Based on its current forecast, Lululemon is now on track to surpass its 2023 revenue target by the end of this year, two years ahead of schedule.
Lululemon shares surged more than 13% in extended trading Wednesday after the athletic apparel maker reported fiscal second-quarter profit and revenue that topped analysts’ expectations.
Consumers are shopping Lululemon stores and the company’s website for its sports bras, jogger pants and leggings for their stay-at-home wardrobes. But many are also seeking out stretchy pants and comfortable clothing as they return to the office. The shift toward so-called athleisure is benefiting retailers such as Lululemon and Nike.
Lululemon offered a better-than-expected outlook for the third quarter and for fiscal 2021, expecting momentum to build. Based on its current forecast, Lululemon is now on track to surpass its 2023 revenue target by the end of this year, two years ahead of schedule.
Chief Executive Officer Calvin McDonald told analysts during an earnings conference call that the company will issue fresh financial targets after the holiday season.
Here’s how the company did compared with what Wall Street was expecting, using a Refinitiv survey of analysts:
- Earnings per share: $1.65 adjusted vs. $1.19 expected
- Revenue: $1.45 billion vs. $1.34 billion expected
Net income for the three-month period ended Aug. 30 rose to $208.1 million, or $1.59 per share. That’s up from $86.8 million, or 66 cents per share, a year earlier. Excluding one-time items, the company earned $1.65 per share. That’s better than the $1.19 that analysts polled by Refinitiv had been looking for.
Revenue rose 61% to $1.45 billon from $902.9 million in the year-ago period. That was ahead of expectations for $1.34 billion.
Sales in North America climbed 63% year over year and were up 49% internationally.
“Our performance in Q2 was driven by a strong response to our product offering, improving productivity in our stores, and sustained strength in e-commerce,” Chief Financial Officer Meghan Frank said in a statement.
The company, which also owns the at-home fitness device Mirror, said it remains on track to double its men’s business this year and to quadruple its international business by 2023.
On a two-year basis, Lululemon reported its women’s business grew 26% while men’s was up 31%.
It didn’t, however, break out sales of Mirror products during the latest quarter. It currently has mini Mirror shops in 150 Lululemon stores and will ramp that up to 200 before the holidays.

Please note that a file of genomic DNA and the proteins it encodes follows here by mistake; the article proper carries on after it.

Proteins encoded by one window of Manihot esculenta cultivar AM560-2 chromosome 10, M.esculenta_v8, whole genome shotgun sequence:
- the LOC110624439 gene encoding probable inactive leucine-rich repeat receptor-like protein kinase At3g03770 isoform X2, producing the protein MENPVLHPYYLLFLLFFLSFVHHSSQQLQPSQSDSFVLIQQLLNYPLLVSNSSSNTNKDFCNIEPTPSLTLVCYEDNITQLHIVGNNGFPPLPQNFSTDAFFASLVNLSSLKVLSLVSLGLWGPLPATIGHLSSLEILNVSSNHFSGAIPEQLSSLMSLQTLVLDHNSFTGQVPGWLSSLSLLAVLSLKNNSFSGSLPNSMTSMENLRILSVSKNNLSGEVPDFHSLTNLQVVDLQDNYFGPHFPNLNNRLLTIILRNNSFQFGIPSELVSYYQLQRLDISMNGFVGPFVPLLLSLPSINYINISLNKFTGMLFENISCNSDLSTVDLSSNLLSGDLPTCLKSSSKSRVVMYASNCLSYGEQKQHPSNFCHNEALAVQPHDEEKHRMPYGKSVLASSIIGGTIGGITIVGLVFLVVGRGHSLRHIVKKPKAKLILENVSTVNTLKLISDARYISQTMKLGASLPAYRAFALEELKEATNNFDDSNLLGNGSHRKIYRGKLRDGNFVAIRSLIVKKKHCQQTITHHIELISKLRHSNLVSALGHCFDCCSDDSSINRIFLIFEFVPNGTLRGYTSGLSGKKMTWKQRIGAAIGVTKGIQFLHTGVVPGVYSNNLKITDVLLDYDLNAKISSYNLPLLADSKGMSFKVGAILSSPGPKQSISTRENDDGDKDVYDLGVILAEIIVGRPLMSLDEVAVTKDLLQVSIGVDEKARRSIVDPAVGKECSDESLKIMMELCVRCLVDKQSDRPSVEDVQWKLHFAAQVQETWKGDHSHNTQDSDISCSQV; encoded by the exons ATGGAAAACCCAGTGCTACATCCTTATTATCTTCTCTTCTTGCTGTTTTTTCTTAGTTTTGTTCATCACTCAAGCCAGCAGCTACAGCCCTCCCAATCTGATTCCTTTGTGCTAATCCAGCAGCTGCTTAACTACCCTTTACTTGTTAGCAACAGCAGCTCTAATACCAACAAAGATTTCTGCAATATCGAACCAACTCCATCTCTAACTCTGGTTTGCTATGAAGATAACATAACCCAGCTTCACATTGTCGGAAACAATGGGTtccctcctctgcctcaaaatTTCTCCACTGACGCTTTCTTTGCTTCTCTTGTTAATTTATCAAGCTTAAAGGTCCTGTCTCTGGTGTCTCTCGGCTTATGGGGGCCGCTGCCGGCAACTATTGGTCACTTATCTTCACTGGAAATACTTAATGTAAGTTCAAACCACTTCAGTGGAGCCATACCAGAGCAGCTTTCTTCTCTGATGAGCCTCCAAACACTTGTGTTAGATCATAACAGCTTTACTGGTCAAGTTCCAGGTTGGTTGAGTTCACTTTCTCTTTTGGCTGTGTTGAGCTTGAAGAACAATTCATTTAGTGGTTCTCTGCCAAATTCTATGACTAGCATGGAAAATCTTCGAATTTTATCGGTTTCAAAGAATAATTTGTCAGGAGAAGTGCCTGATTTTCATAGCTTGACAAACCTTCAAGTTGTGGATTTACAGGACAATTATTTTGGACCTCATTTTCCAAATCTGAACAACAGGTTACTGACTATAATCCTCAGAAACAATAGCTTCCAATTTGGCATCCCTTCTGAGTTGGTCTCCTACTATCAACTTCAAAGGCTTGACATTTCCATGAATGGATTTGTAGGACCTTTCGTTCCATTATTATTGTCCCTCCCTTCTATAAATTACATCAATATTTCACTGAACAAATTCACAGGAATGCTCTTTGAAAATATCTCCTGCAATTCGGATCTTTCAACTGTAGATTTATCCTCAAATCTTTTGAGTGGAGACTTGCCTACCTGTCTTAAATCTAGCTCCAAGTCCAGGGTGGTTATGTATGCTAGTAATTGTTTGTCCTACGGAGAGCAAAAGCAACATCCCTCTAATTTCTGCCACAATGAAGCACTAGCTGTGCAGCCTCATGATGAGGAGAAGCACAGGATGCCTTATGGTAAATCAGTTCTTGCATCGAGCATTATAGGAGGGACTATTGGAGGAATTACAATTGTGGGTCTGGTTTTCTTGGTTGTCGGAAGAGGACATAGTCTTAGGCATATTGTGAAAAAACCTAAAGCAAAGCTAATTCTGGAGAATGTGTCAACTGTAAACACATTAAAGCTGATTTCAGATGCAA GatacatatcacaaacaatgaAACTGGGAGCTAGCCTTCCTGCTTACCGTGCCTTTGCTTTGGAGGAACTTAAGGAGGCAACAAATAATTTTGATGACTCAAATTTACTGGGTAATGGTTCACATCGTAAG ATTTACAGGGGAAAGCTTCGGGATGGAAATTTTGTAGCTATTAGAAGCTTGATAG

Similar to Peloton, Lululemon said it is now having to spend more money on marketing for Mirror as competition heats up in the connected fitness product category.
Lululemon expects fiscal third-quarter revenue in a range of $1.4 billion to $1.43 billion, with adjusted earnings per share of between $1.33 and $1.38. Analysts had been looking for Lululemon to earn $1.32 per share on revenue of $1.32 billion, according to Refinitiv.
For the fiscal year, the company expects revenue to range between $6.19 billion and $6.26 billion. Adjusted earnings per share are expected to be between $7.38 and $7.48. Analysts had been looking for Lululemon to earn $6.91 per share on sales of $5.94 billion.
Lululemon said its outlook does not take into consideration any future impacts from Covid. The company also acknowledged it still faces supply chain constraints. Backlogged ports and a shortage of cargo containers and truck drivers, among other challenges, have left gaps in retail inventories throughout the industry.
Lululemon said it is prioritizing manufacturing key fall styles and is using more air freight to try to ease pressure and bottlenecks. It expects temporarily shuttered factories in southern Vietnam to begin to reopen later this month, which should also help its situation.
As of Wednesday’s market close, Lululemon shares are up about 9% year to date.
Recently, the stock has traded down from an all-time high of $417.85, which it hit late last month. Lululemon’s market cap is nearly $50 billion.